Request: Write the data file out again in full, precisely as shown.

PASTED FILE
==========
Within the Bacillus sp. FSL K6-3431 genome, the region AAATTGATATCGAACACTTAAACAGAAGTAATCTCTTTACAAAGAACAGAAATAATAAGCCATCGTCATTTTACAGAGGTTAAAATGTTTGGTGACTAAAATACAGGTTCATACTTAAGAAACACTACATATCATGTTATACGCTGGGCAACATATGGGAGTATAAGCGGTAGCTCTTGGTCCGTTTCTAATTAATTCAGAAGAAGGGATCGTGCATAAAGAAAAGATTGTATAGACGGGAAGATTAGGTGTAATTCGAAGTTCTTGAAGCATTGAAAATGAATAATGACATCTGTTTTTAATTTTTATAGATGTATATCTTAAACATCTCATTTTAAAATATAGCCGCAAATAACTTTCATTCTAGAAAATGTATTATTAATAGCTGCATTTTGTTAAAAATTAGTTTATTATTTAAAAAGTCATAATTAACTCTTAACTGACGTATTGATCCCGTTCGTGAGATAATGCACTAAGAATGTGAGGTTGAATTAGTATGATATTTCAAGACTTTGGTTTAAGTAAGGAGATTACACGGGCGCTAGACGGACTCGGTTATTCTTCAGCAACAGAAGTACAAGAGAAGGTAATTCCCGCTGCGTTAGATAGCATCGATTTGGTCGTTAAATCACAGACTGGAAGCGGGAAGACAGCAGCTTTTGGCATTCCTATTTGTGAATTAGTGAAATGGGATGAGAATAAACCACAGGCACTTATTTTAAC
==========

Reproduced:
Within the Bacillus sp. FSL K6-3431 genome, the region AAATTGATATCGAACACTTAAACAGAAGTAATCTCTTTACAAAGAACAGAAATAATAAGCCATCGTCATTTTACAGAGGTTAAAATGTTTGGTGACTAAAATACAGGTTCATACTTAAGAAACACTACATATCATGTTATACGCTGGGCAACATATGGGAGTATAAGCGGTAGCTCTTGGTCCGTTTCTAATTAATTCAGAAGAAGGGATCGTGCATAAAGAAAAGATTGTATAGACGGGAAGATTAGGTGTAATTCGAAGTTCTTGAAGCATTGAAAATGAATAATGACATCTGTTTTTAATTTTTATAGATGTATATCTTAAACATCTCATTTTAAAATATAGCCGCAAATAACTTTCATTCTAGAAAATGTATTATTAATAGCTGCATTTTGTTAAAAATTAGTTTATTATTTAAAAAGTCATAATTAACTCTTAACTGACGTATTGATCCCGTTCGTGAGATAATGCACTAAGAATGTGAGGTTGAATTAGTATGATATTTCAAGACTTTGGTTTAAGTAAGGAGATTACACGGGCGCTAGACGGACTCGGTTATTCTTCAGCAACAGAAGTACAAGAGAAGGTAATTCCCGCTGCGTTAGATAGCATCGATTTGGTCGTTAAATCACAGACTGGAAGCGGGAAGACAGCAGCTTTTGGCATTCCTATTTGTGAATTAGTGAAATGGGATGAGAATAAACCACAGGCACTTATTTTAAC